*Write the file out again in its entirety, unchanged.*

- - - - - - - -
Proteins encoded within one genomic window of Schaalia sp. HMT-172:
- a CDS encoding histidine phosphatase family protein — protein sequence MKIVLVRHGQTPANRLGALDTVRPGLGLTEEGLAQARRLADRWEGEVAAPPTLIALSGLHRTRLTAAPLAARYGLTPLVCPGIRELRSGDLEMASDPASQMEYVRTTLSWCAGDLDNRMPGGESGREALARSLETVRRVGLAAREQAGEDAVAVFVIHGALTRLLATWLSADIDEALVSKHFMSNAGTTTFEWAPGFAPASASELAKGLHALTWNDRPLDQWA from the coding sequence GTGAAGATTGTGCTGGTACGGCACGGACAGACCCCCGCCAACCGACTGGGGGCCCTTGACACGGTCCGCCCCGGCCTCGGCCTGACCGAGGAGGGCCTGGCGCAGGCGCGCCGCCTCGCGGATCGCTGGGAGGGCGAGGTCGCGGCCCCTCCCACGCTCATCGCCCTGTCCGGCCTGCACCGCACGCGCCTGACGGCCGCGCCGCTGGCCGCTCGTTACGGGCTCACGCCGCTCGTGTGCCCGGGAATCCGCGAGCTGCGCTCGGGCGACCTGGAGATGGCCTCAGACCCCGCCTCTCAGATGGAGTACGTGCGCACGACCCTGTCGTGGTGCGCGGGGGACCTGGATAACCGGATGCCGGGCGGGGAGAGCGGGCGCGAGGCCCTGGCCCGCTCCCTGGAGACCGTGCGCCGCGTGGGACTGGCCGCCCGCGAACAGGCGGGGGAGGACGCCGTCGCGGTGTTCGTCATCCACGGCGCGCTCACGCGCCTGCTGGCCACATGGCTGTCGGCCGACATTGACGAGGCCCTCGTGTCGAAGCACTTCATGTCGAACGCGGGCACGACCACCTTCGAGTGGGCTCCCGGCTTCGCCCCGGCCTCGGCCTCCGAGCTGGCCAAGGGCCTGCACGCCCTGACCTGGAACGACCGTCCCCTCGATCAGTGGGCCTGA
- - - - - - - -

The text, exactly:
Proteins encoded within one genomic window of Schaalia sp. HMT-172:
- a CDS encoding histidine phosphatase family protein — protein sequence MKIVLVRHGQTPANRLGALDTVRPGLGLTEEGLAQARRLADRWEGEVAAPPTLIALSGLHRTRLTAAPLAARYGLTPLVCPGIRELRSGDLEMASDPASQMEYVRTTLSWCAGDLDNRMPGGESGREALARSLETVRRVGLAAREQAGEDAVAVFVIHGALTRLLATWLSADIDEALVSKHFMSNAGTTTFEWAPGFAPASASELAKGLHALTWNDRPLDQWA from the coding sequence GTGAAGATTGTGCTGGTACGGCACGGACAGACCCCCGCCAACCGACTGGGGGCCCTTGACACGGTCCGCCCCGGCCTCGGCCTGACCGAGGAGGGCCTGGCGCAGGCGCGCCGCCTCGCGGATCGCTGGGAGGGCGAGGTCGCGGCCCCTCCCACGCTCATCGCCCTGTCCGGCCTGCACCGCACGCGCCTGACGGCCGCGCCGCTGGCCGCTCGTTACGGGCTCACGCCGCTCGTGTGCCCGGGAATCCGCGAGCTGCGCTCGGGCGACCTGGAGATGGCCTCAGACCCCGCCTCTCAGATGGAGTACGTGCGCACGACCCTGTCGTGGTGCGCGGGGGACCTGGATAACCGGATGCCGGGCGGGGAGAGCGGGCGCGAGGCCCTGGCCCGCTCCCTGGAGACCGTGCGCCGCGTGGGACTGGCCGCCCGCGAACAGGCGGGGGAGGACGCCGTCGCGGTGTTCGTCATCCACGGCGCGCTCACGCGCCTGCTGGCCACATGGCTGTCGGCCGACATTGACGAGGCCCTCGTGTCGAAGCACTTCATGTCGAACGCGGGCACGACCACCTTCGAGTGGGCTCCCGGCTTCGCCCCGGCCTCGGCCTCCGAGCTGGCCAAGGGCCTGCACGCCCTGACCTGGAACGACCGTCCCCTCGATCAGTGGGCCTGA